G: Ugh!What a ominous and terrible thing to be grateful for… *shudder*That person definitely needs to be on a watch list somewhere…

    I thought the same. I expect the author reported it; he seems at first glance to be a legitimate source.

  49. avatar
    Scientist February 11, 2011 at 11:27 am #

    charo-Canada passed a major reform of its citizenship laws in 2009, which actually broadened the definition of citizenship, especially for the descendants of Canadian citizens born abroad. There is little appetite in Canada to make any changes in the law at this time.

    I don’t know Martin Collacott as an individual but I am familiar with the think tank he is associated with, the Fraser Institute. They are at the far right end of the Canadian spectrum, which is quite different from the US spectrum. The current Conservative government of Canada is more or less where moderate Democrats are in the US. The Canadian Liberal party would be at the liberal end of the US Democratic party. The 3rd national party, the New Democrats is equivalent to European socialist parties. Then there is the Bloc Quebecois, which is supports Quebec independence, and the Greens (who get around 10% of the national vote), who are, well, Green.

    Keep in mind that foreign-born Canadian citizens are almost twice as numerous in the population as foreign-born US citizens (18% in Canada vs 11% in the US). No one is going risk losing that many votes by adopting anti-immigrant policies. Bottom line-Don’t expect Canadian citizenship laws to change. The issue of evacuating Canadian citiizens from trouble spots has been addressed. Canadians who were flown out of Egypt have had to pay their fare (and they have complained that they have been gouged).

  50. avatar
    Daniel February 11, 2011 at 11:31 am #

    Lupin: if you read my earlier post carefully, you will note

    You’re asking a birther to both read AND comprehend?

    Isn’t that asking a bit much?

  51. avatar
    charo February 11, 2011 at 12:55 pm #

    Scientist:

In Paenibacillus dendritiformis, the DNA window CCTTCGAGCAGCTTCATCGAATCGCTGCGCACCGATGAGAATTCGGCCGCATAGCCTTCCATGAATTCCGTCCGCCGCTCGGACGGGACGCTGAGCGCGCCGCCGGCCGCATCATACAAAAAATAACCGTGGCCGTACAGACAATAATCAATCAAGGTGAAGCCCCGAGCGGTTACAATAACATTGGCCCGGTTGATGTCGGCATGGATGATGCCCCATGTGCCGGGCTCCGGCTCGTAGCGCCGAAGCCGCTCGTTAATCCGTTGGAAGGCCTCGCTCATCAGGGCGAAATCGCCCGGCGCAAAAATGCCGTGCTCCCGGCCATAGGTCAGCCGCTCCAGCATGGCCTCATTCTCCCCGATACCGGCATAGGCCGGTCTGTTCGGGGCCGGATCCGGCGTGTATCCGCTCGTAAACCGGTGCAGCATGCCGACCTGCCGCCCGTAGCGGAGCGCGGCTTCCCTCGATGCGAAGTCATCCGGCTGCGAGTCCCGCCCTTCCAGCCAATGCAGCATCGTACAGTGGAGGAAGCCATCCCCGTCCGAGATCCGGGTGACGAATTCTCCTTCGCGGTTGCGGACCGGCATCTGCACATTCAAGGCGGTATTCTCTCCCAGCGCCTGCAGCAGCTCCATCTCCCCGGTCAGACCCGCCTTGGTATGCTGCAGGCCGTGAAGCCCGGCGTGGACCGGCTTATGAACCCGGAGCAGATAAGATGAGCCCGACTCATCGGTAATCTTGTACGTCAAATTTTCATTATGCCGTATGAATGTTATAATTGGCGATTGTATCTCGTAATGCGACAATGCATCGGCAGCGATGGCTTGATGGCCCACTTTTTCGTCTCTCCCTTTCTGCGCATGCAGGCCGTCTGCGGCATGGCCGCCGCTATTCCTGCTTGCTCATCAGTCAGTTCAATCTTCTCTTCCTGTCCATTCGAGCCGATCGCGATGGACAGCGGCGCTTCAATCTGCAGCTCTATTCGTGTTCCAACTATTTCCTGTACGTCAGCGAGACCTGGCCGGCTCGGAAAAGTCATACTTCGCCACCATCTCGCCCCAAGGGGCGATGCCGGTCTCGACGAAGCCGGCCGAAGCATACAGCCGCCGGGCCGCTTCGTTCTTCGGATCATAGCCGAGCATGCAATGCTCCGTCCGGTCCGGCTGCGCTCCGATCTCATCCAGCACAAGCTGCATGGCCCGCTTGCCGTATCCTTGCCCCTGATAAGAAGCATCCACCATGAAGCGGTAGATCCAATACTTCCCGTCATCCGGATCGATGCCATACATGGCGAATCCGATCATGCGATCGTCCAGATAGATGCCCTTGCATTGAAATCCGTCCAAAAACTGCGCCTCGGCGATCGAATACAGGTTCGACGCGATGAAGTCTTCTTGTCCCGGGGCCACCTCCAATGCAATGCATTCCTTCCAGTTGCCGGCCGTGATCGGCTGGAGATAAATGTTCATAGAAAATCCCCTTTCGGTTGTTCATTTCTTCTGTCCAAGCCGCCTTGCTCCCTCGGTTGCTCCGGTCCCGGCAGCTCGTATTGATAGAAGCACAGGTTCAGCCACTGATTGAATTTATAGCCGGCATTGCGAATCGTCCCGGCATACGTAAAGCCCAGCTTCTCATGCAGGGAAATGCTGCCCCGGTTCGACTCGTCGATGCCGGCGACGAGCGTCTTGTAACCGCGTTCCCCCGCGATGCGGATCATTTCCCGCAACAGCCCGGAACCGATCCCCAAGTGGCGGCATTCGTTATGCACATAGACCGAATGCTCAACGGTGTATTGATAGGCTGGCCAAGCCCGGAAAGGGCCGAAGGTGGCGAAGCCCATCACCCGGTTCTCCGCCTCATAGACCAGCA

charo-Canada passed a major reform of its citizenship laws in 2009, which actually broadened the definition of citizenship, especially for the descendants of Canadian citizens born abroad.There is little appetite in Canada to make any changes in the law at this time.

    I don’t know Martin Collacott as an individual but I am familiar with the think tank he is associated with, the Fraser Institute.They are at the far right end of the Canadian spectrum, which is quite different from the US spectrum.The current Conservative government of Canada is more or less where moderate Democrats are in the US.The Canadian Liberal party would be at the liberal end of the US Democratic party.The 3rd national party, the New Democrats is equivalent to European socialist parties. Thenthere is the Bloc Quebecois, which is supports Quebec independence, and the Greens (who get around 10% of the national vote), who are, well, Green.

    Keep in mind that foreign-born Canadian citizens are almost twice as numerous in the population as foreign-born US citizens (18% in Canada vs 11% in the US).No one is going risk losing that many votes by adopting anti-immigrant policies.Bottom line-Don’t expect Canadian citizenship laws to change.The issue of evacuating Canadian citiizens from trouble spots has been addressed.Canadians who were flown out of Egypt have had to pay their fare (and they have complained that they have been gouged).

    IMO, it all depends on the mindset of who is in power; money does become an issue at some point.

  52. avatar
    Scientist February 11, 2011 at 1:19 pm #

    charo: IMO, it all depends on the mindset of who is in power; money does become an issue at some point

    The financial implications of granting people citiizenship are overall positive. The wealth of a nation in the modern world is largely the talents of its citizens, whose productivity has little to do with how they acquired citizenship. Go visit any major city in Canada and you will see how vibrant the immigrant communities are. Calgary, Canada’s most conservative city, just elected as mayor a Muslim whose parents arrived in Canada from Tanzania with him in utero.

    One thing to keep in mind regarding birthright citizenship in both the US and Canada is that even though the child is a citizen, the parents do not gain citizenship or even legal residency. If caught, the parents will be deported, and will generally take the child with them. When the child reaches adulthood, they can return and then sponsor the parents, but they must have a job that earns enough to support their parents so they don’t become public charges.

  53. avatar
    misha February 11, 2011 at 1:56 pm #

    Scientist: When the child reaches adulthood, they can return and then sponsor the parents, but they must have a job that earns enough to support their parents so they don’t become public charges.

    The crowd screaming ‘anchor babies,’ either does not know this, or ignores it. Then there is Gomert screaming “terror babies.” Gomert sets a new standard for nativists.

    Michelle Malkin, who is married to a Jewish neocon, and Piyush Bobby Jindal, are both anchor babies.

  54. avatar
    charo February 11, 2011 at 3:07 pm #